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Bethesda, Maryland 20892


Background: Play during childhood is an important part of healthy development, and children can learn many things when they play. Much of the time that children spend playing is with toys. However, children at different ages need different types of toys to engage in healthy play. Understanding children s play with toys is important to the National Institute of Child Health and Human Development (NICHD), and to the U.S. Consumer Product Safety Commission (CPSC). The CPSC rates toys that are currently available in the United States for children for age appropriateness. NICHD will share the findings of this study with CPSC to aid in their toy rating process. Objective: To categorize traditional and contemporary children s products and toys into age appropriate groups. Eligibility: Healthy children 6 months to 12 years old. Their parents. Design: Participants will be screened with a phone call with the parents. Participants will complete surveys online or on paper, and by phone. These will ask about demographic facts, behavior, thoughts on parenting and toys, and child development. Participants will have 1 study visit. The child will play with toys by himself or herself. Then they will play with their parent. A researcher will observe. The sessions will be videotaped. Children will share their thoughts about the toys by pointing at a smiley face scale. Parents will fill out a short survey. Then can choose to participate in a 1-hour focus group.

Study summary:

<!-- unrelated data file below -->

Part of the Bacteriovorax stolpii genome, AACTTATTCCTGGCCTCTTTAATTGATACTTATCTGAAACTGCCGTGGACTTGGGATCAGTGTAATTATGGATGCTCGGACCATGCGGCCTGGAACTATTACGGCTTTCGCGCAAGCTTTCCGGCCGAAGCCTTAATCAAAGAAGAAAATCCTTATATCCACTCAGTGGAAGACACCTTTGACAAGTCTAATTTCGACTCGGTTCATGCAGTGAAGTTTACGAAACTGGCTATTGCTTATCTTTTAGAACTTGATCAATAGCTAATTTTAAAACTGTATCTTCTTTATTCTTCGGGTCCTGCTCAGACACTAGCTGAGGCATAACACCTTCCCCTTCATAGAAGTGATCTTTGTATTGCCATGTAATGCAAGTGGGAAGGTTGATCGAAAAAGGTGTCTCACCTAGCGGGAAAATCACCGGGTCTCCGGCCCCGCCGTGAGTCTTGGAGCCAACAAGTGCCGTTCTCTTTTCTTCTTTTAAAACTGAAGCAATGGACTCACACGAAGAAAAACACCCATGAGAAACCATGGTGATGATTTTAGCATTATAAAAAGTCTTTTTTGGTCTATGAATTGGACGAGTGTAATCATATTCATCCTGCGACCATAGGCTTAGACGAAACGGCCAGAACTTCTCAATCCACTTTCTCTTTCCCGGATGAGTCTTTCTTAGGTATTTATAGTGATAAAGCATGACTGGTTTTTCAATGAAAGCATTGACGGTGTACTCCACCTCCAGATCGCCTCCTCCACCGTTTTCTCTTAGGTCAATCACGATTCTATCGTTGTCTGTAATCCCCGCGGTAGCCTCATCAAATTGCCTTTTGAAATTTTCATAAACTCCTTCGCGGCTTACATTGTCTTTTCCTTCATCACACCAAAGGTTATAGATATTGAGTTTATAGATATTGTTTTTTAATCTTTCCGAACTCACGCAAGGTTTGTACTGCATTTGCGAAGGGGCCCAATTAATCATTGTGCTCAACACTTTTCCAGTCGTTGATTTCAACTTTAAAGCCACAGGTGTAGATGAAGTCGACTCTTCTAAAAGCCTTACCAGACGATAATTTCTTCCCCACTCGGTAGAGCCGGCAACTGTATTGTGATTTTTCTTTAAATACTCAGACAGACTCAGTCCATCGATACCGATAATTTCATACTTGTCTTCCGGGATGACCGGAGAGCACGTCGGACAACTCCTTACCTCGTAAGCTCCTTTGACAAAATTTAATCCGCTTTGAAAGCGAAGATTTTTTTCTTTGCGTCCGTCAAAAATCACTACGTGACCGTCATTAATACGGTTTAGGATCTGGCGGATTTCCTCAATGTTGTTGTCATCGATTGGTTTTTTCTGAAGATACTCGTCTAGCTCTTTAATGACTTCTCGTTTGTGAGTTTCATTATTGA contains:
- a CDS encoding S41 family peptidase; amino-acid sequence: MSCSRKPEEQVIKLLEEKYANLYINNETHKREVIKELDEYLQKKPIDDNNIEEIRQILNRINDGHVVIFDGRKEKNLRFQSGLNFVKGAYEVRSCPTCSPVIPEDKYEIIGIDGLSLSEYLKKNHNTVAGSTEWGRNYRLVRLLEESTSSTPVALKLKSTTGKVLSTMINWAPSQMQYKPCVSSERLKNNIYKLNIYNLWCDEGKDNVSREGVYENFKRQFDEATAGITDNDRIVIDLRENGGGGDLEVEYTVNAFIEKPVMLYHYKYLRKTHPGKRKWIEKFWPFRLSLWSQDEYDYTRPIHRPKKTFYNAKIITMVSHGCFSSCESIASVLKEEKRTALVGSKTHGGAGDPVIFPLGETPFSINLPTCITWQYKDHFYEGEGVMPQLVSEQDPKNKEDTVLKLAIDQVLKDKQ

The proposed project is the outcome of an interagency agreement (IAG; #CPSC-I-14-0016) between the Consumer Product Safety Commission (CPSC) of the United States and the Child and Family Research Section (CFRS) within NICHD DIR. At the CPSC, the Division of Human Factors (ESHF) examines products and toys for U.S. children and determines the appropriate age of their potential users based on a set of Guidelines last revised in 2002. Due to the outdated nature of the 2002 Guidelines, the CFRS is charged with revising this rulebook after conducting an empirical research project to inform these amendments. The goal of the current study is to categorize traditional and contemporary children s products and toys into age appropriate groups and use this information to rewrite the Guidelines for efficient CPSC use. Participants will be 360 parent-child dyads from 6 months to 12 years of age. We will recruit equal numbers of boys and girls from each of the following six developmentally determined and CPSC approved age groups: 6-11 mos, 12-18 mos, 19-35 mos, 36-71 mos (3-5 years), 72-107 mos (6-8 years), and 108-144 mos (9-12 years). Participants will be tested at the CFRS once parental consent and child assent have been obtained. Each child will receive one of three counterbalanced children s products or toys that are targeted to their age group from 6 of the 9 following categories: (1) Building or Construction (e.g., blocks, interlocking building materials), (2) Exploratory (e.g., clay, sand toys), (3) Games & Puzzles, (4) Instructional Toys (e.g., books, science kits), (5) Sports, Recreation, & Outdoor, (6) Imaginative Play (e.g., puppets, dolls, dress up materials), (7) Small Wheeled Vehicles (e.g., car toys), (8) Arts and Crafts, and (9) Musical Toys (e.g., musical instruments). Children will also receive one of three (counterbalanced) children s products or toys from each of the categories aimed at the age group below their age as well as another from each of the categories aimed at the age group older than their age. Each child will first play alone and then play with a parent. Different sets of toys will be presented when children switch from playing alone to playing in a dyad. Parents will provide information about their socioeconomic status and demographics. They will also complete the Vineland Adaptive Behavior Scales (i.e., an instrument assessing the child s socialization, motor, communication, and daily living skills) and an age-appropriate instrument that assesses the child s temperament. They will provide information about toys that are already in their home. Some parents may be invited to take part in a more in-depth qualitative focus group interview about children s toys. All play sessions will be video recorded and will be scored for relevant behaviors. We will examine differences in play with toys from the three age groups that are chronologically adjacent (i.e., to determine differences in outcomes for a given age group with age-appropriate toys compared to toys of the same category from the next youngest and next oldest age groupings). Our outcome measures include the following: (1) Complexity of play, (2) Parts and features of toys used by the child, (3) Duration of time spent with each toy, (4) Preference for the toys, and (5) Number of times and duration the child solicits the parent s involvement during play. This observational study of children fits well with the CFRS program of research and the mission of the NICHD DIR. We will investigate children s interactions with toys that surround children in their natural environment, as well as study how parents moderate child play behavior. Observing and quantifying behaviors during play will allow us to have a richer understanding of social and cognitive growth during different stages of child development in the context of toy play with parents and will form an empirical basis for revising the 2002 CPSC Guidelines in light of changes in the last decade and a half in the toy industry. The cost impact for this project is minimal. All necessary testing facilities are already available at the CFRS. Funding for additional staff needed to work with participants, subject reimbursement, and supplies to carry out the project is allocated through the IAG.